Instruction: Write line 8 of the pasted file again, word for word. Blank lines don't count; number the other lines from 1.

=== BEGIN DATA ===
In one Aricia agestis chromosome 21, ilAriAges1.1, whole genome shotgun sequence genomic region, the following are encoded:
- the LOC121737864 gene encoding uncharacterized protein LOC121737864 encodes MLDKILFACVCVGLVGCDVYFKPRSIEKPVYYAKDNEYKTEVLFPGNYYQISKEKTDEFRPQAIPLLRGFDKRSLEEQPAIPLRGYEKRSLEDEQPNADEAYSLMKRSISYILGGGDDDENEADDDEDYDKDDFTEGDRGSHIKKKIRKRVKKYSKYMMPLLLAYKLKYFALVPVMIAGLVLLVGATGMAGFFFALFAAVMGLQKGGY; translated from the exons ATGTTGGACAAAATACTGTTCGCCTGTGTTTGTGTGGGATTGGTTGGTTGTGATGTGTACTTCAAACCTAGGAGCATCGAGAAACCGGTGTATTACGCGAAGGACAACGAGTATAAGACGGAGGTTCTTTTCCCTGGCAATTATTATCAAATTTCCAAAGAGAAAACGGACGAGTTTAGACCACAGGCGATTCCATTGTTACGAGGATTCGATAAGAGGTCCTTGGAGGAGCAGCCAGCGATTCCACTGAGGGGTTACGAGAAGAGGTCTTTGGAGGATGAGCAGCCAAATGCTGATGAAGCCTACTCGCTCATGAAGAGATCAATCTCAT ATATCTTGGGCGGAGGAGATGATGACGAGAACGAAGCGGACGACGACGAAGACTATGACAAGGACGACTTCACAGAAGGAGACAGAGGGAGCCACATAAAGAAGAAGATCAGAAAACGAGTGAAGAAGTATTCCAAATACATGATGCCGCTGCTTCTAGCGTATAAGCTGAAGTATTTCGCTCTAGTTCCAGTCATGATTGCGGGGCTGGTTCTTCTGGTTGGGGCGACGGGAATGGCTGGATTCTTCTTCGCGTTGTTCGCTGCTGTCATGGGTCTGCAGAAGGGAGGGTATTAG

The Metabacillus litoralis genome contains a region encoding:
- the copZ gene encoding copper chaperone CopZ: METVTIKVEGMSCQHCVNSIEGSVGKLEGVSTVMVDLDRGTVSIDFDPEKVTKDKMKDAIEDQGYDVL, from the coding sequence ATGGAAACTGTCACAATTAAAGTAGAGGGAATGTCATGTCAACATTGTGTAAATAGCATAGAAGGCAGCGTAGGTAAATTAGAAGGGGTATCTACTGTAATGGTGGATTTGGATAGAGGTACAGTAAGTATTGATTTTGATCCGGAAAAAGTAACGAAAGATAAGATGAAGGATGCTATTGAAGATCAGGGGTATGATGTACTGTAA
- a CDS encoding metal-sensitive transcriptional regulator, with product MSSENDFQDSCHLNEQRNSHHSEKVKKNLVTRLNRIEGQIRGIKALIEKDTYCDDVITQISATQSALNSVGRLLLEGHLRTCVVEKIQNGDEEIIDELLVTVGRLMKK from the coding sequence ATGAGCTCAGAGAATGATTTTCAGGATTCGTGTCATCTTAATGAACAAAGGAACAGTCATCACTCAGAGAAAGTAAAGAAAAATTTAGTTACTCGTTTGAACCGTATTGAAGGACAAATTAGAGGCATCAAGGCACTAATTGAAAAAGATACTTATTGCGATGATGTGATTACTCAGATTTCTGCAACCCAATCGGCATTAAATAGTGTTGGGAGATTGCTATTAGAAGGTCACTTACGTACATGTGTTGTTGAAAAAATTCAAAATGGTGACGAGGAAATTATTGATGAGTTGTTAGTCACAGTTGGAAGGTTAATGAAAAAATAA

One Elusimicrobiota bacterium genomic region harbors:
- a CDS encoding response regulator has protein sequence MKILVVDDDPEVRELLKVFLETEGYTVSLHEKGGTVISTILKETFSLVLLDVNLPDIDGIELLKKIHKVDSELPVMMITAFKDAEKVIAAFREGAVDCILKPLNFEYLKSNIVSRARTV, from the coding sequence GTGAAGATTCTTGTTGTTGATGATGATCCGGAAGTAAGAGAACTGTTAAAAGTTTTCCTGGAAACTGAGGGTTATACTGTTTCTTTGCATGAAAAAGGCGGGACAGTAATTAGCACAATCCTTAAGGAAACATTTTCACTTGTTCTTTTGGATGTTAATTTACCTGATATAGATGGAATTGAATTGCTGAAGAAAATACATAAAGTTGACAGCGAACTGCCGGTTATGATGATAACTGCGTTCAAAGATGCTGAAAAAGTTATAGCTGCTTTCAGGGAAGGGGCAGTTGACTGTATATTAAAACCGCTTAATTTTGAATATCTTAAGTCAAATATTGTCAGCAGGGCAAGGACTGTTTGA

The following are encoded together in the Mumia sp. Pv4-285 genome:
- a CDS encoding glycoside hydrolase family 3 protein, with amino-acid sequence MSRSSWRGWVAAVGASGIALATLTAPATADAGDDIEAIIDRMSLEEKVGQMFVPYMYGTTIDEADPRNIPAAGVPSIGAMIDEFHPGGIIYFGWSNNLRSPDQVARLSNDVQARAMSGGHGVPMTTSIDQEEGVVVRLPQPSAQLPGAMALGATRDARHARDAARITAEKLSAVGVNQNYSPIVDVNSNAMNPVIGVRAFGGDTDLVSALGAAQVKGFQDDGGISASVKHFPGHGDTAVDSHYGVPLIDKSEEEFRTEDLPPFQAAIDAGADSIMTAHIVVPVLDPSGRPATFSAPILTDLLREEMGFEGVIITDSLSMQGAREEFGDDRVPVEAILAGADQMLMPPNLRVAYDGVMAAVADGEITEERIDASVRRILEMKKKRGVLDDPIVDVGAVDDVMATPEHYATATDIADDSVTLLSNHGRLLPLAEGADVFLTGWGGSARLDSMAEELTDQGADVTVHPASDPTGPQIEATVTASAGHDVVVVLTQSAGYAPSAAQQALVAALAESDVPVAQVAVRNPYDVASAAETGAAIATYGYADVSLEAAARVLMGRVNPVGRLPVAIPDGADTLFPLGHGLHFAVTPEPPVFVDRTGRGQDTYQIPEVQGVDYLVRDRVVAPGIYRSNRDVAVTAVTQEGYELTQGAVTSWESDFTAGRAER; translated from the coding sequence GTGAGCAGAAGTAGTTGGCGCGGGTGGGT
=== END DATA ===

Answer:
The following are encoded together in the Mumia sp. Pv4-285 genome: